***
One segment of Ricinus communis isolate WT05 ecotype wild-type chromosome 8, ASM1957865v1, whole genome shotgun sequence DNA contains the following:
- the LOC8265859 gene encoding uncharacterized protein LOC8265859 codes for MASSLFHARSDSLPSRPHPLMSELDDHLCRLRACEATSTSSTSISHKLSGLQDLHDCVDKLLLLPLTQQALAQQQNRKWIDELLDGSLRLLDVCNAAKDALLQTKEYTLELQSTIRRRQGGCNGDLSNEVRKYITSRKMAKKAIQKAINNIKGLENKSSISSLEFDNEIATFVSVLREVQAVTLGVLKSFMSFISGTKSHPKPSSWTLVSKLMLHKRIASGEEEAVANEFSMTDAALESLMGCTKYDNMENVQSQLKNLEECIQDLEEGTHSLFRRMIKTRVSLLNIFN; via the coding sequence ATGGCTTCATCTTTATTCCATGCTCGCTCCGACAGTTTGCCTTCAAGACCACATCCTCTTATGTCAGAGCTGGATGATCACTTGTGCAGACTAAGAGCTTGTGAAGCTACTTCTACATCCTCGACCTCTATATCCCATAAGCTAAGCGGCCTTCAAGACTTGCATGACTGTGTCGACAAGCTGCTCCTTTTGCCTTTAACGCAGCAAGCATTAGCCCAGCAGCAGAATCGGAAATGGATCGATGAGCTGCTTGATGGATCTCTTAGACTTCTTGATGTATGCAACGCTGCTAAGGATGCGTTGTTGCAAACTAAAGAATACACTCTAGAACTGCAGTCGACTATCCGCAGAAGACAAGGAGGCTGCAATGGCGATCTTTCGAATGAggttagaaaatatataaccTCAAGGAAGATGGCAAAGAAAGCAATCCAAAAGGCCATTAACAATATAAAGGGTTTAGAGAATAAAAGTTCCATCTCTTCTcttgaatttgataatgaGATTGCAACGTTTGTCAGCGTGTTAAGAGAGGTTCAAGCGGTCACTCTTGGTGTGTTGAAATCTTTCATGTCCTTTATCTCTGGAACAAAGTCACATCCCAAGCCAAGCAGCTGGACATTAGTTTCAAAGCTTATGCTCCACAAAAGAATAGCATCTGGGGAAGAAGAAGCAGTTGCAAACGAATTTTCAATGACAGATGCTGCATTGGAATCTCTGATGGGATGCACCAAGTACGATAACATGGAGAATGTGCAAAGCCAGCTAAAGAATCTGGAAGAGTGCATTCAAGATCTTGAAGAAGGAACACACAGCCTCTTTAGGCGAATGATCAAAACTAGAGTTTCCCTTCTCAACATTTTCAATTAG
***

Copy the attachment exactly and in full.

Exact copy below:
One segment of Ricinus communis isolate WT05 ecotype wild-type chromosome 8, ASM1957865v1, whole genome shotgun sequence DNA contains the following:
- the LOC8265859 gene encoding uncharacterized protein LOC8265859 codes for MASSLFHARSDSLPSRPHPLMSELDDHLCRLRACEATSTSSTSISHKLSGLQDLHDCVDKLLLLPLTQQALAQQQNRKWIDELLDGSLRLLDVCNAAKDALLQTKEYTLELQSTIRRRQGGCNGDLSNEVRKYITSRKMAKKAIQKAINNIKGLENKSSISSLEFDNEIATFVSVLREVQAVTLGVLKSFMSFISGTKSHPKPSSWTLVSKLMLHKRIASGEEEAVANEFSMTDAALESLMGCTKYDNMENVQSQLKNLEECIQDLEEGTHSLFRRMIKTRVSLLNIFN; via the coding sequence ATGGCTTCATCTTTATTCCATGCTCGCTCCGACAGTTTGCCTTCAAGACCACATCCTCTTATGTCAGAGCTGGATGATCACTTGTGCAGACTAAGAGCTTGTGAAGCTACTTCTACATCCTCGACCTCTATATCCCATAAGCTAAGCGGCCTTCAAGACTTGCATGACTGTGTCGACAAGCTGCTCCTTTTGCCTTTAACGCAGCAAGCATTAGCCCAGCAGCAGAATCGGAAATGGATCGATGAGCTGCTTGATGGATCTCTTAGACTTCTTGATGTATGCAACGCTGCTAAGGATGCGTTGTTGCAAACTAAAGAATACACTCTAGAACTGCAGTCGACTATCCGCAGAAGACAAGGAGGCTGCAATGGCGATCTTTCGAATGAggttagaaaatatataaccTCAAGGAAGATGGCAAAGAAAGCAATCCAAAAGGCCATTAACAATATAAAGGGTTTAGAGAATAAAAGTTCCATCTCTTCTcttgaatttgataatgaGATTGCAACGTTTGTCAGCGTGTTAAGAGAGGTTCAAGCGGTCACTCTTGGTGTGTTGAAATCTTTCATGTCCTTTATCTCTGGAACAAAGTCACATCCCAAGCCAAGCAGCTGGACATTAGTTTCAAAGCTTATGCTCCACAAAAGAATAGCATCTGGGGAAGAAGAAGCAGTTGCAAACGAATTTTCAATGACAGATGCTGCATTGGAATCTCTGATGGGATGCACCAAGTACGATAACATGGAGAATGTGCAAAGCCAGCTAAAGAATCTGGAAGAGTGCATTCAAGATCTTGAAGAAGGAACACACAGCCTCTTTAGGCGAATGATCAAAACTAGAGTTTCCCTTCTCAACATTTTCAATTAG